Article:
Hammondiapardalis Hendricks, Ernst, Courtney, and Speer, 1979

ETYMOLOGY:Hammondia after Dr. D.M. Hammond and pardalis for the species name of the ocelot, Felispardalis.

SYNONYMS:Toxoplasmapardalis (Hendricks, Ernst, Courtney, and Speer, 1979) Levine and Ivens, 1981. Oocysts of this species closely resemble those of Isosporafelis and misidentification is possible.

HISTORY: This coccidium was first described in 1979 from the feces of an Ocelot housed at the Air Force Survival School Zoo, Albrook Air Force Station, Panama Canal Zone (Hendricks et al., 1979). It has recently been isolated from domestic cats fed heart, skeletal muscles and uterus tissues from cattle that had aborted (Abbitt et al., 1993), but its causal relationship to these abortions is not clear at present.

GEOGRAPHIC DISTRIBUTION: Panama Canal Zone, Panama, the Cockscomb Basin of Belize, Central America and northeastern Mexico (Hendrix et al., 1979; Patton et al., 1986; Abbitt et al., 1993).


Feline definitive hosts: The number of asexual stages (if any) and location of developmental sexual stages within the feline definitive host is not known. However, it is likely that they occur within th eenterocytes of the intestinal tract.

Intermediate hosts: Asexual stages are present in the mesenteric lymph nodes. lungs, and intestinal mucosa of experimentally inoculated mice.

PARASITE IDENTIFICATION: Oocysts are ovid, and measure 36-46 by 25-35 _m (mean, 40.8 by 28.5 _m). A micropyle is present at the small end of the oocyst while a suture line is present in the larger end of the oocyst. A small granule is often attached to the inner portion of the oocyst wall. Sporulated oocysts contain two ellipsoid sporocysts each with 4 sporozoites. Sporocysts measure 19-25 by 14-19 _m (mean, 22.2 by 16.4 _m), lack a Stieda body, and contain a sporocyst residuum composed of a single refractile globule or several small globules. The sporozoites lIe lengthwise within the sporocyst had have no refractile bodies.

The presence of a micropyle and suture line in the oocyst wall differentiates the oocysts of H. pardalis from I. felis which is similar in size but lacks these structures in its oocyst wall. The large size of H. pardalis oocysts differentiates it from H. hammondi, I. rivolta, T. gondii, and Besnoitia species, all of which have smaller oocysts.

Identification of H. pardalis stages in intermediate hosts is difficult. The original description of these stages was not comprehensive enough to allow for the identification of clear cut diagnostic features. Groups of merozoites (tachyzoites?) were present in the alveolar septa, mesenteric lymph nodes and lymphoid tissue in the colon. Individual merozoites measured 6 by 3 _m.

LIFE CYCLE: The type host is the Ocelot, Felispardalis. Other natural hosts are the jaguar (Pantheraonca) and the puma (Felisconcolor) (Patton et al., 1986). Experimental definitive hosts are the domestic cat, Feliscatus and the jaguarundi, Felisyagouaroundi. Raccoons, Procyonlotor, are not suitable definitive hosts (Hendrixs et al., 1979). The life cycle is obligatorily heteroxenous, meaning that there must be one host containing one set of stages, the sexual stages, and one host containing another set of stages, the asexual stages. Cattle are natural intermediate hosts and mice are experimental intermediate hosts. Tissue feeding studies indicate that infectious stages are present in the heart, skeletal muscles, and uterus of infected cows.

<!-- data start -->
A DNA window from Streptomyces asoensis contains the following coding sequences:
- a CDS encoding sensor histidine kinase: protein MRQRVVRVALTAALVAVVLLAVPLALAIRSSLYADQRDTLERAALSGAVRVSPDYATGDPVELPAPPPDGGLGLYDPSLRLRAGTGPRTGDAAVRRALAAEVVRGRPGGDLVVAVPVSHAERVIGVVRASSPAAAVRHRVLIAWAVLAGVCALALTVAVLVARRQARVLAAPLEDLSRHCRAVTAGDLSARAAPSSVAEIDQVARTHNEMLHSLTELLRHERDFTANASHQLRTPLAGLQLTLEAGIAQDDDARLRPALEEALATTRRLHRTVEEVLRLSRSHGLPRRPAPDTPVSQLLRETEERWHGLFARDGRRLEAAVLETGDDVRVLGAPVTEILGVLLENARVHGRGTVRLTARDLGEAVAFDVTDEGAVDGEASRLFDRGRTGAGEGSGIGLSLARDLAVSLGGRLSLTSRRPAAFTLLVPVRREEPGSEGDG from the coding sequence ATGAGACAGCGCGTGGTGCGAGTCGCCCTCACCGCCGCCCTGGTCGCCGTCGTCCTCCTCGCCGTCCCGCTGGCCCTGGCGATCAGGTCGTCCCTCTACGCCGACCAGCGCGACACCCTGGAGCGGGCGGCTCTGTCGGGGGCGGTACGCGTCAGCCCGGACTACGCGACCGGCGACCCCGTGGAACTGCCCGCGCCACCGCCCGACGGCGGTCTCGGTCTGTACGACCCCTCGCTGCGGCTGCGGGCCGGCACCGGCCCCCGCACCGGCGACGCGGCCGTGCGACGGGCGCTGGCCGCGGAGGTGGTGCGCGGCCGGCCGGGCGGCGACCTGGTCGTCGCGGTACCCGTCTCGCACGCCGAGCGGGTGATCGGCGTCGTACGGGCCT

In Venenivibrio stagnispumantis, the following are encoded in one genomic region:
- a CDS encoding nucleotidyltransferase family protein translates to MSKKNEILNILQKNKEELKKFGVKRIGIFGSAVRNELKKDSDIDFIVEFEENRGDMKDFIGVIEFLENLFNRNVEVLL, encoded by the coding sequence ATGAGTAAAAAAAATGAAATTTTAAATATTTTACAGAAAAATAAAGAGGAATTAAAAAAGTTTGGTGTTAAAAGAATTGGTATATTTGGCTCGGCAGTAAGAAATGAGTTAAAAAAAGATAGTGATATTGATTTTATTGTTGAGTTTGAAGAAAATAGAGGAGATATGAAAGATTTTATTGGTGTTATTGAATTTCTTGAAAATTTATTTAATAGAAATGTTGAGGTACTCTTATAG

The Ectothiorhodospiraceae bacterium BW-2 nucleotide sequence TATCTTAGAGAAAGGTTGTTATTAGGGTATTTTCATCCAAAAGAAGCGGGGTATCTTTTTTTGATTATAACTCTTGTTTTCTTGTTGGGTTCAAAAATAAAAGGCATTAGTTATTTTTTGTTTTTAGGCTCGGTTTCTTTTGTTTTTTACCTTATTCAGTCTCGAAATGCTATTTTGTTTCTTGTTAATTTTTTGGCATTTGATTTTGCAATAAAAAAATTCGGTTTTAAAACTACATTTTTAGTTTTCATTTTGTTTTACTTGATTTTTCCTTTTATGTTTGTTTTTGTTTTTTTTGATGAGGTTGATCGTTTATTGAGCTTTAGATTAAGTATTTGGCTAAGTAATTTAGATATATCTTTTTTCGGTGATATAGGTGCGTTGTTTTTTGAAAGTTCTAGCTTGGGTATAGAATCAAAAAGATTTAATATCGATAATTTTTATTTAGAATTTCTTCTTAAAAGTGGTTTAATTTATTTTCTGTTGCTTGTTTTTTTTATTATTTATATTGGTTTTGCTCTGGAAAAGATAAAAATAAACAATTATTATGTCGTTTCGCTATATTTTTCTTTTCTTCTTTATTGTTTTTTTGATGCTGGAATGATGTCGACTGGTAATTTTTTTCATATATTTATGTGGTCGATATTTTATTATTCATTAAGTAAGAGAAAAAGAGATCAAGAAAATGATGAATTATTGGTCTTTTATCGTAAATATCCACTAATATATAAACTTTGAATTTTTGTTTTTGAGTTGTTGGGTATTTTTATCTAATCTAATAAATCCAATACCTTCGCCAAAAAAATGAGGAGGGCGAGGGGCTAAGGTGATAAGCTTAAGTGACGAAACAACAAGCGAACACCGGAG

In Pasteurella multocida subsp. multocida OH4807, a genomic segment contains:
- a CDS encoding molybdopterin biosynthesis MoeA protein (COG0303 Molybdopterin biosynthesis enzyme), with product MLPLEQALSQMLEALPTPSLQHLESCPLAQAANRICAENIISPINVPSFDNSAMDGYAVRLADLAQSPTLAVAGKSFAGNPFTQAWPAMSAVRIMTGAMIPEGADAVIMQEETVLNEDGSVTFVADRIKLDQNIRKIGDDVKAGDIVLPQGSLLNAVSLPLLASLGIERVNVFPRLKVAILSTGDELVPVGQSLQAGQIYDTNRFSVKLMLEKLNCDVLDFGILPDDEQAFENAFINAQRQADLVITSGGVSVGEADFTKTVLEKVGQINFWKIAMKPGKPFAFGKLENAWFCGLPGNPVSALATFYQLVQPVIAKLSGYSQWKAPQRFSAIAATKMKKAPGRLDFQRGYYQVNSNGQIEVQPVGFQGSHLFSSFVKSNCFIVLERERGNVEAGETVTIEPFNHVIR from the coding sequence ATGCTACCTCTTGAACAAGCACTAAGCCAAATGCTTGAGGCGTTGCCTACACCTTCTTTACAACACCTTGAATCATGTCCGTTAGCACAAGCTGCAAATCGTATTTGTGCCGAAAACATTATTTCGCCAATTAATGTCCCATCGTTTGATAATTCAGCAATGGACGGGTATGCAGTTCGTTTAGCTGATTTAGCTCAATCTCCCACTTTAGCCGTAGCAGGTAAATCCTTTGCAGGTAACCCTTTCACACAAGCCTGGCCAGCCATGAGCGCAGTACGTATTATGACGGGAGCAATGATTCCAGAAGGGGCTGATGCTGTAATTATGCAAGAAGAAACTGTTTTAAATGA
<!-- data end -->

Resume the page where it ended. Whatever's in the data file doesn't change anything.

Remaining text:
No life cycle stages have been identified in the cat. The prepatent period was 6 to 7 days in seven domestic cats, two ocelots, and a jarguarundi fed infective mice, and the patent period was 5 to 13 days (Hendricks et al., 1979). The prepatent period in eight domestic cats fed naturally infected bovine tissues was 6 to 11 days, and the patent period was 5 to 11 days (Abbitt et al., 1993). Sporulation occurs at room temperature within 7 days, however no properly conducted studies have been done on this, and it is likely that sporogony is completed within 2 to 3 days. Sporulated oocysts do not produce patent infections in recipient cats. It is not known if tissues from cats fed oocysts contain stages that induce oocyst excretion in other cats. The parasite can not be passed from mouse to mouse by the inoxculation of infected tissues.

CLINICAL PRESENTATION AND PATHOGENESIS: Clinical signs of infection in cats have not been reported. Oocysts induced infections in mice can cause clinical disease and death (Hendricks et al., 1979).

TREATMENT: There has been no attempt to stop the shedding of Hammondiapardalis oocysts by infected cats. It is possible that the shedding of oocysts might be prevented by the treatment of cats with sulfonamides or the other products used for feline coccidiosis (Table 4)

EPIZOOTIOLOGY: Cats are not commonly infected with this parasite.

HAZARDS TO OTHER ANIMALS: None known. Hammondiapardalis oocysts have been isolated from cats fed tissues from cattle suffering from abortions from a drylot dairy in northeastern Mexico (Abbitt et al., 1993). None of the cattle were clinically ill prior to abortion and the role of H. pardalis in inducing the abortions is not clear.

HAZARDS TO HUMANS: It is possible that humans could serve as intermediate hosts. No recorded cases of human infection exist.


Abbitt B, Craig TM, Jones LP, Huey RL, Eugster AK. 1993. Protozoal abortion in a herd of cattle concurrently infected with Hammondiapardalis. JAVMA 203:444-448.

Hendricks LD, Ernst JV, Courtney CH, Speer CA. 1979. Hamondiapardalis sp. n. (Sarcocystidae) from the ocelot, Felispardalis, and experimental infection of other felines. J Protozool. 26:39-43.

Patton SP, Rabinowitz A, Randolph SS, Johnson SS. 1986. A coprological survey of parasites of wild neotropical felidae. J Parasitol 72:517-520.